Why module reliability is king for Astronergy

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Astronergy is looking to push its own proud record of reliability over and above the noise of the shifting module landscape.

SPONSORED: It’s too easy to underplay the importance of reliability. It’s not always the ‘sexy’ choice but as anyone with a broken down sports car will tell you (from the side of the road) reliability can prove key.

Solar modules are a victim of their perceived homogeneity. The days of vanilla poly modules being sold with a 'stack them high and sell them cheap' mentality have no doubt contributed to this.

Having the same core materials and processes at their heart has created the misconception that they are much of a muchness. Anyone with exposure to project yields and performance will gladly tell you this is not the case.

It was never really true and today it is becoming even more of a misrepresentation. Diverging technology choices for module materials, processes and configuration coupled with the fading influence of smaller players that are being left behind, means the differences are becoming starker. Regardless of these choices, one metric for all modules in all stripes remains of paramount importance, reliability.

Astronergy, the solar module brand of the Chinese conglomerate Chint, is looking to push its own proud record of reliability over and above the noise of the shifting module landscape.

“Solar manufacturers are almost producing the same product. Almost! There is a little bit of difference in the specifications and we are seeing some new technology coming to the mass market today,” says Haiyan Huang, VP, Astronergy.

“Astronergy is introducing these popular new technologies to the market; multi-busbar, PERC, half-cut cells and bifacial in the future as well.

“The most important differentiator is our team’s origin in the semiconductor industry, which is really focussed on quality control and reliability. Chint has more than 30 years’ experience in manufacturing. We're really proud of the fact that our modules are coming from an experienced company with modern production lines and a really high level of automation. Again, that means high reliability and stability,” explains Huang.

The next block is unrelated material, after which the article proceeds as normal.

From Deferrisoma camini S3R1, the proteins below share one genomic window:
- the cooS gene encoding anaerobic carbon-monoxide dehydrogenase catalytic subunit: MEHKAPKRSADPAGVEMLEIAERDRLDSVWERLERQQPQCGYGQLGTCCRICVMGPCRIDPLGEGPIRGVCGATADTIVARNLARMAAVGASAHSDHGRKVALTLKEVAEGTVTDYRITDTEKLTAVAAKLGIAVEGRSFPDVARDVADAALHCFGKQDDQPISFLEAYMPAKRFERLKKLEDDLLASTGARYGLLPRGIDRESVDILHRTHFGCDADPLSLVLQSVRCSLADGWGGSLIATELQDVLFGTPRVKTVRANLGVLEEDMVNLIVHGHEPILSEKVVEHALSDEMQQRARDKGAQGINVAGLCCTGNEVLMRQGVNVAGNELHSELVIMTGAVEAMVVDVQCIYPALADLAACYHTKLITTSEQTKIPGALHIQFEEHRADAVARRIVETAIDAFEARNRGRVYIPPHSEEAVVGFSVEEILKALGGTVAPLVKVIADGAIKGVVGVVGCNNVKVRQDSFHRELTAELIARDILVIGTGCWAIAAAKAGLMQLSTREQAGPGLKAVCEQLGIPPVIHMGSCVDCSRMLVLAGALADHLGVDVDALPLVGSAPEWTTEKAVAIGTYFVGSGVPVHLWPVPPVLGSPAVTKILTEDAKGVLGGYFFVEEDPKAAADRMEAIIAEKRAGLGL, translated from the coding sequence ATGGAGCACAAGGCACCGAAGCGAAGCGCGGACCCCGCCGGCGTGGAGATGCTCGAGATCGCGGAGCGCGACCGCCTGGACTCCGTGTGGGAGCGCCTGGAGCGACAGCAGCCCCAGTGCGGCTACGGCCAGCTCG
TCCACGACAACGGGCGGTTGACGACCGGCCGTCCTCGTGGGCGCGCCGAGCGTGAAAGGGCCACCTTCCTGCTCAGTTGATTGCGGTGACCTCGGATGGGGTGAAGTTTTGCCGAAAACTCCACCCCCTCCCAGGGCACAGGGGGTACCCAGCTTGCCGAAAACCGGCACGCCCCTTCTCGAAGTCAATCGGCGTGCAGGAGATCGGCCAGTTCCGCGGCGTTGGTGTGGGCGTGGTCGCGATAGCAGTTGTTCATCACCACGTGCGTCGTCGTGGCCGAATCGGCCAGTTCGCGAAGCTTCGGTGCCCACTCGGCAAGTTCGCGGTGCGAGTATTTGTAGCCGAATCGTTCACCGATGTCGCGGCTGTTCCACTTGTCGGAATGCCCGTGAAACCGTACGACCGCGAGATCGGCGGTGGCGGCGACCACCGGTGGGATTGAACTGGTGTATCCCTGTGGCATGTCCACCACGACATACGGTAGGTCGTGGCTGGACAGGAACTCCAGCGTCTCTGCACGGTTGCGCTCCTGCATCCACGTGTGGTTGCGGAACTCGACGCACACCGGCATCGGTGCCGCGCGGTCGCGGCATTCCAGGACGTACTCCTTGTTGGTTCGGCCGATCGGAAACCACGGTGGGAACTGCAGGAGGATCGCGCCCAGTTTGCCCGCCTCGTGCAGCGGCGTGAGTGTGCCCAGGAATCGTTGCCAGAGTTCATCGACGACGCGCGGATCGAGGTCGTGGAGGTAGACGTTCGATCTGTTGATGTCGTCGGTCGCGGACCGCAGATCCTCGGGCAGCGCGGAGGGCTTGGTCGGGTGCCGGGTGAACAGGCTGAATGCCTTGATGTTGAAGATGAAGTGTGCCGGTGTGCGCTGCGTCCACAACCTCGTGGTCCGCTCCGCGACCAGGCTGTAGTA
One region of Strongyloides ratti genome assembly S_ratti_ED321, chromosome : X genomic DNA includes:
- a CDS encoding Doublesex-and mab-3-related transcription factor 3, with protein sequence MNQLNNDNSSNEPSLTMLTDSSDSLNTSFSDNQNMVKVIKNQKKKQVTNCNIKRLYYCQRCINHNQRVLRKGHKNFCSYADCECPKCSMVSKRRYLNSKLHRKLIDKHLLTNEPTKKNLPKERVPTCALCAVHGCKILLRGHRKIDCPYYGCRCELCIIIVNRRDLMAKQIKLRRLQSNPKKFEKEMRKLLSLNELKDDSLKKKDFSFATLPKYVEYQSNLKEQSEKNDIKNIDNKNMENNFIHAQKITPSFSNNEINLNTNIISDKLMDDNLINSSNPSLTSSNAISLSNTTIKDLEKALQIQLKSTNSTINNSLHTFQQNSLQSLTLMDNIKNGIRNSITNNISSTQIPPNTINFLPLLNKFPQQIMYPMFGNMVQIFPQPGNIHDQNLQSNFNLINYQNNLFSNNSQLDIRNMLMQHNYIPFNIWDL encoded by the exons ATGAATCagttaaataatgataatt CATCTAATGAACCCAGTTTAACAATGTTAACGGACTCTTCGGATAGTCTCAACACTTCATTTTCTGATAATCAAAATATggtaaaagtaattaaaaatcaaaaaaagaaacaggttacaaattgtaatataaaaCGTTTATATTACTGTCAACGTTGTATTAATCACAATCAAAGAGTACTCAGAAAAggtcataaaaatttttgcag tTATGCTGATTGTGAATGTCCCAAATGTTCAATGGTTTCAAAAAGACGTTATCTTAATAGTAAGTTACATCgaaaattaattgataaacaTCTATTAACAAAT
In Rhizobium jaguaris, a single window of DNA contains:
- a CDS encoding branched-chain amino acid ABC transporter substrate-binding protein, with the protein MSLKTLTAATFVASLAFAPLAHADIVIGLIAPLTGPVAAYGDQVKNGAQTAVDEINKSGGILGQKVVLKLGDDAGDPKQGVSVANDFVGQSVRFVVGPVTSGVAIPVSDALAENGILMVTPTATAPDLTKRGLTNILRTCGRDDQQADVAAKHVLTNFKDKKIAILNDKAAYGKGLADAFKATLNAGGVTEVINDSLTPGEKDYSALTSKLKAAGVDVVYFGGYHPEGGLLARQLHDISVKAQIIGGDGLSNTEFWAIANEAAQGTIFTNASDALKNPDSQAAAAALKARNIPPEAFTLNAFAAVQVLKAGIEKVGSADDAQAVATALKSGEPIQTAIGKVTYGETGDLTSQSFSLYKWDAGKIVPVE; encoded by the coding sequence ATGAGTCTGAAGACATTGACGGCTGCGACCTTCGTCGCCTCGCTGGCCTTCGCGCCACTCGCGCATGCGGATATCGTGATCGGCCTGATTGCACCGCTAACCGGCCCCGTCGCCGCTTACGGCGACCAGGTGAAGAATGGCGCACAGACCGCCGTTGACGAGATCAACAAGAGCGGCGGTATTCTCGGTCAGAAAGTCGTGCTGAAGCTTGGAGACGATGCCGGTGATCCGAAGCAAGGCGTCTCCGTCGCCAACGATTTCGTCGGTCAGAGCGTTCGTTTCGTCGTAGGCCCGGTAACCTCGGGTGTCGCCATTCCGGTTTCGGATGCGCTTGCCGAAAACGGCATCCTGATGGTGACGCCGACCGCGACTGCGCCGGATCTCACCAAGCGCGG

From lab, to fab, to field, reliability takes on an increasingly tangible form. The end goal is productive plants with maximised yields and the best possible returns for the project owners.

Apples to apples

Huang explains, however, that it can be difficult to highlight real world examples where their, or any module for that matter, has outperformed a competitor in precisely the same conditions. Even with neighbouring installations where developers have made two different module procurement choices,  a meaningful comparison could be impossible if, for example, different inverters or different trackers are being used.

 “We have some reference projects where modules from four or five suppliers have been used with the same design and all the same other components and the customer has informed us that the Astronergy modules are performing best. We also monitor the complaint rate which is around 22ppm. The industry average is 30-40ppm,” claims Huang.

The world is getting smarter

The new US regulations (NEC 2017) mean that module level rapid shutdown is now a prerequisite. The technology that can enable that also delivers a number of other performance and yield benefits. As with other trends before it, Huang expects the rest of the market to follow the lead of the US.

“The trend for 1500V also sprouted in the US and now it is approaching default. I expect that over time this will also become industry standard, every market will move in that direction,” she predicts.

So what is holding it back in markets where it is not mandated?

“It depends on the module price premium and the gain that can be achieved. At the moment the proportion of smart modules in the market is not that large because the cost is still a little bit too high. We are in the process of working with our third party suppliers to reduce the additional cost of, say, junction boxes to lower the cost of smart modules without decreasing their benefits for  customers,” says Huang.

With this in mind, the firm is routinely investing 3% of its revenues into R&D with 100 staff looking at new materials, processes and products to enable the company to protect and improve its reliability standing and to push on in new areas – including smart modules. It has also established a series of collaborations with universities to further extend its innovation efforts.

The company continues to operate a manufacturing facility in Germany. Huang says not only does this help with its relationship with European customers; it also adds the stamp of German quality that many look for. Customers that have, like Astronergy, made reliability a priority will be particularly pleased.

Haiyan Huang, VP, Astronergy.

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